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What is a kami ?

Defining kami is not easy. It is best to think of a kami as something that produces the emotions of awe or fear. A kami can be positive, but it always possesses a miraculous, mysterious power. A kami is either the power itself or something that possesses such power. Rather than translating kami as “god/gods,” it is safer to translate it as “deity/deities.”
Japanese tradition refers to yao-yorozu-no-kami, which means “myriads of deities.” But there are two main categories of kami. One kind is the heavenly or earthly kami mentioned in Japanese mythology. The other includes those connected with natural phenomena, those connected with historical people and those who are connected with prosperity, commerce and occupations. Farmers, fishermen, and hunters each have their own deities.
Natural phenomena that are considered kami are Mt. Fuji, other impressive mountains, waterfalls, peculiar rocks, unique or ancient trees, thunder and lightning. In the animal world, deer, snakes and foxes are considered kami. Among humans, over a period of time, the 9th-century court scholar Sugawara no Michizane became deified as Temman Tenjin, patron saint of scholarship. The first Tokugawa shogun, Tokugawa Ieyasu, was deified as Daigongen at the Toshogu shrine at Nikko.


How did Shinto develop?

While Shinto is usually treated as a religion, it is different from most so-called world religions. It does not have a founder. It does not have real scriptures. And it does not have a system of doctrines.
Basically it evolved out of the ancient worship of unique natural phenomena, ancestors and various kinds of kami. This worship did not need to have a name until it was confronted by Buddhism, which was imported from China. Eventually it came to be called Shinto, “the way of the deities,” to distinguish it from the newly introduced Buddhism.
Shinto existed side by side withBuddhism. Sometimes its kami were said to be manifestations of buddhas. Sometimes the two religions became involved in political conflicts. But as a general rule, Shinto continued to be an integral part of everyday life, especially in farming communities. It remains part of Japanese life, partly because it focuses on positive beliefs, purity and hopeful wishes. This makes it assessable to anyone, at any level of belief.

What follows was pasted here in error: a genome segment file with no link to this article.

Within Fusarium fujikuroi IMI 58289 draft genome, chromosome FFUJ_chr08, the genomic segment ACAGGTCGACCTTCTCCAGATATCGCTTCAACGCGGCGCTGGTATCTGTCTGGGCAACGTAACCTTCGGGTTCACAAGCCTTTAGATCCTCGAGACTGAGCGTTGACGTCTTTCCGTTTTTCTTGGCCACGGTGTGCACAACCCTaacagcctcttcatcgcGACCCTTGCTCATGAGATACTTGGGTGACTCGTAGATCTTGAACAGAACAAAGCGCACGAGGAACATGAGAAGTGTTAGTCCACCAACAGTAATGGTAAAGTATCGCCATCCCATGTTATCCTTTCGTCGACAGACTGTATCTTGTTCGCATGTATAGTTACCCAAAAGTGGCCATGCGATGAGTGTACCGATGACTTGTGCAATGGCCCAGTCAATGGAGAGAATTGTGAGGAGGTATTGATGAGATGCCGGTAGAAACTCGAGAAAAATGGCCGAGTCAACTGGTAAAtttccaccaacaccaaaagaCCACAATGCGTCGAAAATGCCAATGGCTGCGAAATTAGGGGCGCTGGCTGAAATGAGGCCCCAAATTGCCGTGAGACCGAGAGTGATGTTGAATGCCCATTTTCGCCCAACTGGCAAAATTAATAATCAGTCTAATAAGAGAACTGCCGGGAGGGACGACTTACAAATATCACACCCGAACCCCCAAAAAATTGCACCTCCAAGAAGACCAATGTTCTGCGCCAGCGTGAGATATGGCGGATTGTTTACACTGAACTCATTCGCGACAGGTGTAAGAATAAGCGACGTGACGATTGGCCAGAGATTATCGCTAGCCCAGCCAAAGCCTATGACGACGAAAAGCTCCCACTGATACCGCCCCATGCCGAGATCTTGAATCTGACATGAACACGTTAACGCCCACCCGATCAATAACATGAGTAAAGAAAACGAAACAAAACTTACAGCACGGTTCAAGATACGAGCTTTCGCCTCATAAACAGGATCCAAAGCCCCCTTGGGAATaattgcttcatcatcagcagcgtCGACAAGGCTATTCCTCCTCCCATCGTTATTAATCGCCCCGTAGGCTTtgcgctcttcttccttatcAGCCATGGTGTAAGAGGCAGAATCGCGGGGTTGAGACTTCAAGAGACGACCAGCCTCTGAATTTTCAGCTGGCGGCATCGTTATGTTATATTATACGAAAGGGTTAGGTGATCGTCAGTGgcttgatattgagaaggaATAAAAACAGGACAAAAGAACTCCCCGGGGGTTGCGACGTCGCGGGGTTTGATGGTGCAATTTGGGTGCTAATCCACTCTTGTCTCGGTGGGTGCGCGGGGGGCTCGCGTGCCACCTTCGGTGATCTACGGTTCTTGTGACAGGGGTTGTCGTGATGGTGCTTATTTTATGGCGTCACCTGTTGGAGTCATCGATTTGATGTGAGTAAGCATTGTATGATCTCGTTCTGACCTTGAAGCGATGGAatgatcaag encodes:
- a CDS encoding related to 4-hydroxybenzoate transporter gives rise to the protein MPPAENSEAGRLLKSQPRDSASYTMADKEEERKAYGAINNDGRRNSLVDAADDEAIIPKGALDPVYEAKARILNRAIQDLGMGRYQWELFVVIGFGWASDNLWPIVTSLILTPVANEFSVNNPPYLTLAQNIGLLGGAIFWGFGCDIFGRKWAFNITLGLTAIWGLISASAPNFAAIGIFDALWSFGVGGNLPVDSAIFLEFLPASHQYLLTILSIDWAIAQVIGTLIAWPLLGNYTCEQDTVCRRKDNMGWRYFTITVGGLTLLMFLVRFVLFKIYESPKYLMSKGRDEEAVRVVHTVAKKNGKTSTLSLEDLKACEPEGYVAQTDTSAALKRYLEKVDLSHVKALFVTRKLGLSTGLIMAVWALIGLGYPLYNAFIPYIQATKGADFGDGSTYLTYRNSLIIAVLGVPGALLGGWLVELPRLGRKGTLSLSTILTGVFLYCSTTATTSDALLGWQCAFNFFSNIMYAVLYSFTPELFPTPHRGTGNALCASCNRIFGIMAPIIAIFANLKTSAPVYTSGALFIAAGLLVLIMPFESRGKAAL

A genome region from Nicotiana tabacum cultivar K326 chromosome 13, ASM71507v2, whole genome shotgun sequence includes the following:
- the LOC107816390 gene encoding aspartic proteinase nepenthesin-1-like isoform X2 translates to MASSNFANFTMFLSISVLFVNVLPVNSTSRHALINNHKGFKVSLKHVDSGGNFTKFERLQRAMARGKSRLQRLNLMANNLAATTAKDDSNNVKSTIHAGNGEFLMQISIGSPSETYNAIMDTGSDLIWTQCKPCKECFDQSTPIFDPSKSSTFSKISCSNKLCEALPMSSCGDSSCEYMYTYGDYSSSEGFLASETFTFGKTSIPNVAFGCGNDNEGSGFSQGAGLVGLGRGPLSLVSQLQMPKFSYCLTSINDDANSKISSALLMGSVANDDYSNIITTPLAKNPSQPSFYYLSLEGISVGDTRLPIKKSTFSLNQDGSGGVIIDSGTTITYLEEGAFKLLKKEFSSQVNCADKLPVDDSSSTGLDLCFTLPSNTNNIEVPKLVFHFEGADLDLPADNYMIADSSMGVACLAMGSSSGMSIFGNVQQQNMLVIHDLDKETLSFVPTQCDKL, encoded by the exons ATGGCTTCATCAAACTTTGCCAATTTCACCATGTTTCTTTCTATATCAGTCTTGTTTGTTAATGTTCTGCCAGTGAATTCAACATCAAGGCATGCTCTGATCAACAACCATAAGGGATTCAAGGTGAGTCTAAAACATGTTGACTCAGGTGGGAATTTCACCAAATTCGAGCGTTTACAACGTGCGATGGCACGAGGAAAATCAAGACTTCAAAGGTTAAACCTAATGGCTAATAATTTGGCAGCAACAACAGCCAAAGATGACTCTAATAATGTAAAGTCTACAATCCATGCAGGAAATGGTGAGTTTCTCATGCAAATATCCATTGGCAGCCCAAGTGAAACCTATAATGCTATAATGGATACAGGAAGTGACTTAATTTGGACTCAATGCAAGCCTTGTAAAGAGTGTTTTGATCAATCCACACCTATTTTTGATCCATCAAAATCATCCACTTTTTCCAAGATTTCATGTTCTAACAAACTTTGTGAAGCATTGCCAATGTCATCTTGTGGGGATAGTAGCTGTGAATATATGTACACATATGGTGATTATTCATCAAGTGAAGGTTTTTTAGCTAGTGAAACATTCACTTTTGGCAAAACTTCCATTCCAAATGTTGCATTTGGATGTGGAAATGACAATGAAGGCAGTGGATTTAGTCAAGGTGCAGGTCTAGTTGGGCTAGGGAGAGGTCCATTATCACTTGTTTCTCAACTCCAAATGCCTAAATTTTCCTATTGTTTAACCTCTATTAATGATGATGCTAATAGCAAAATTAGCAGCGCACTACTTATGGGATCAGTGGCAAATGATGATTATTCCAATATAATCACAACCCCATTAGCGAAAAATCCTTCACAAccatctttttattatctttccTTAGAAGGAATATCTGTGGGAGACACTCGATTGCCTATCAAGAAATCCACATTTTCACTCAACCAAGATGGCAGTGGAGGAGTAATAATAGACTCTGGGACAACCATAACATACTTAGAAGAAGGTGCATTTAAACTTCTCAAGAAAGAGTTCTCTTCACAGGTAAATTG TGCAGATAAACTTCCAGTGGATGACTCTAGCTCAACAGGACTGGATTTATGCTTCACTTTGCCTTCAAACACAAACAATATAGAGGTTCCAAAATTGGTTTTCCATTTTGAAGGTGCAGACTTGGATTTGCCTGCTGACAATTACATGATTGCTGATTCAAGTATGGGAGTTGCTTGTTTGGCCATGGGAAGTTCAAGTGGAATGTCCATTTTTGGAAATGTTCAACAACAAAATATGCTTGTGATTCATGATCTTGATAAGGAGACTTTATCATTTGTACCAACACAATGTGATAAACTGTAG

About Akihabara

Akihabara

If you want to buy some electronics or information technology equipment as souvenir, Akihabara is a must. There are about 500 electronics stores in Akihabara. Akihabara is only two minutes away from Tokyo station by train.
You can find electrical products which match your voltages and frequencies.
In 1945, after World War 2, some electronics shops were opened here. They sold radio parts used by the military. This was the origin of Akihabara as an “electronics town”

Mirrors, swords, and jewels have been considered to be the “three sacred treasures” since ancient times. They are regarded as symbol of wealth. Japan enjoyed a period of prosperity from 1955 to 1965, and the television set, the refrigerator, and washing machine were nicknamed the “three sacred treasures.” The number of electronics shops rapidly increased in Akihabara.

Young people began to come to Akihabara in the 1980’s when Nintendo began selling video game consoles and they became popular. Akihabara has also been gaining popularity as a computer town since Windows 95 appeared on the market. If you want to understand modern Japanese culture, you should walk through and look at the goods sold in Akihabara. It’s also fun to do people watching there. Akihabara is the slow window of Japanese subculture.

Akihabara has also become a magnet for “otaku,” a word which roughly means “geeks,” especially for comic enthusiasts. Akihabara is crowded with a variety of attractions on weekends. “Cosplay” is very popular now. “Cosplay” is Japanese English. This word is a combination of “Costume” and “Role-play.” Some young people enjoy dressing up and playing the parts of famous characters, not only from comics but also movies and novels. They probably want to show the hidden sides of their characters to others.

The same thing can be said about “maid cafes.” There are also several “maid cafes” where waitresses dress up like real domestic maids. They treat their customers very politely and behave like real maids. The customers fell like the lords of huge mansions. This is another expression of the new subculture.


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